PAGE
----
I guess Battlefield Johor is coming to town a lot earlier than I anticipated and the Culling Process has almost reached its final conclusion. We should have already seen how the strategies are being played out by DAP's master handlers for Johor, namely Tony Pua, Anthony Loke and Teo Nie Ching in candidate placement. Tony Pua was supposed to be fielded but isn't, instead Teo gets the Kulai seat with its 56% of Chinese voters. In Gelang Patah, Lim Kit Siang still needs Dr Boo Cheng Hau and his supporters.
I am kind of reflecting on a number of anomalies in the DAP's candidate placement and find it interesting that decision for Labis is still up there in the air. Northern Johor, which should include Segamat, Labis, Bakri and Muar, is supposed to be under Pua's dominion, making Labis the most likely choice for Pua now that Segamat has been given to PKR. As for Teo, being the Central Johor Coordinator, she should be looking at Kluang as a possible new home. However, both wanted to contest in Kulai, though Teo won that. Loke, on the other hand, was supposed to be responsible for Southern Johor, which by right should include Kulai too, but he was not even named as a candidate in Johor. Strange.
I know, I know, when people talk about the Fight For Johor, everyone has moved on to Gelang Patah. Personally, I really don't see what the big deal is. BN Johor as a whole has not been race-oriented when it comes to parliamentary representation, not even at the state assembly. When it comes to the issue of race, Johor Malays have been tested time and time again to be capable of proving ethnicity is not an issue. It's just that all these while, BN has always considered the political traditions of all coalition partners when allocating seats. Gelang Patah GE13 is just the first opportunity for Johor Chinese to prove that they are just as non-ethnic-biased as their Malay neighbors. We will see how that turns out.
If Gelang Patah Chinese are more concerned about getting someone who will sincerely represent their interests, then they would be looking at the candidates' track record of serving their constituents and their contributions to nation-building, as both are senior politicians with many years of service. If Gelang Patah Chinese decide to vote along ethnic lines, then that will be the basis of Johor's future political landscape.
I am not going to start analyzing the possible outcome of Gelang Patah as almost everyone has done all the possible scenarios. My view is more personal to me, as I am a voter in Gelang Patah/Skudai, and I am looking at this the way I would look at who will represent my voice in parliament.
For one thing, Dato Ghani has a reputation of giving equal attention to the needs of all Johoreans alike, irrespective of ethnicity. All the major land-related issues in Gelang Patah has been more or less resolved - removing most of the land-related grouses people may have. Those that have not been resolved are the complicated ones that involve matters outside the control of state administrative functionaries, although efforts are still on-going to resolve them.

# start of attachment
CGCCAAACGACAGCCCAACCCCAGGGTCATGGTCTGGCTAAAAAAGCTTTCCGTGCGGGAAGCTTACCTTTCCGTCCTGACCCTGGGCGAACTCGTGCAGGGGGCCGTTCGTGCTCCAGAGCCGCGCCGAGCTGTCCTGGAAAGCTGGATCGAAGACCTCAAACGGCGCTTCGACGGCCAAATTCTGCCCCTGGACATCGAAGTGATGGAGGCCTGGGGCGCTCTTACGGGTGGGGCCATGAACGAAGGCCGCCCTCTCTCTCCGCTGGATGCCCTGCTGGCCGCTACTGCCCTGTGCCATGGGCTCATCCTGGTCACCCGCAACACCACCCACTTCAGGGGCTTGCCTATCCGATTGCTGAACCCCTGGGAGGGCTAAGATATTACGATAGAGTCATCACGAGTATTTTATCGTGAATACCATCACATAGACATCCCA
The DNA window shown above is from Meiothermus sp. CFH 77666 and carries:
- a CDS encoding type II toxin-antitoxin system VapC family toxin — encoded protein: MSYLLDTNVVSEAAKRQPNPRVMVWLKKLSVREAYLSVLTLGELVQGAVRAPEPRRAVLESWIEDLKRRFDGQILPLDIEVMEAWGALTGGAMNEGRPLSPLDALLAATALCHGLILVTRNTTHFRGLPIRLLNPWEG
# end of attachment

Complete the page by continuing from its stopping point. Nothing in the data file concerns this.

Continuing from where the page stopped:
Infrastructure and commercial development in Gelang Patah has resulted in almost a doubling up of population numbers in the area, providing greater opportunities to the business-savvy individuals, and more higher paying jobs for skilled workers that translate into higher disposable income.
When I talk to neighbors and people I strike-up conversations with, there is a sense of greater prosperity all around, although people do complain about higher food prices, which is really about scarcity, demand and supply, and with people flocking to Johor looking for better prospects, you can't really avoid that. (Yes, I do have this tendency to start up conversations with complete strangers, although I am careful to be extra smiley when doing so.)
From my observations, Dato Ghani has never been a part of any faction in Umno Johor either, and this is a good thing. The neutrality that he maintains, which may not go down well with many people who wanted privileged access to champion their interests, has been instrumental to ensuring that his integrity remains intact, his decisions respected. He is also very media-shy, which is quite unique among politicians, and actually looks rather cute whenever he bashfully attempts to respond to sensitive questions with the minimum of words while maintaining political correctness.
I don't know enough about Lim Kit Siang, as he is an outsider as far as Johor is concerned, despite being born in Batu Pahat, Johor. As far as I can see, whatever I know of Lim is what I read in the papers, as whenever he comes down to Johor prior to this, his focus has always been on addressing only the Chinese voters. Even when he was in Tenang, whatever he said in the national language had very little relevance to me, and the bulk of his "ceramah" and speeches there were not in the national language nor in English. For someone like me, it is difficult to relate to someone I can't understand.
However, in a future where it is clear that we are heading towards ethnicity being the determinant of one's political leanings, as evident in the "Chinese Revolt (revolution)" expectations of the opposition operatives, what happens in Gelang Patah on May 5th will determine my future political leanings as a Malaysian Malay.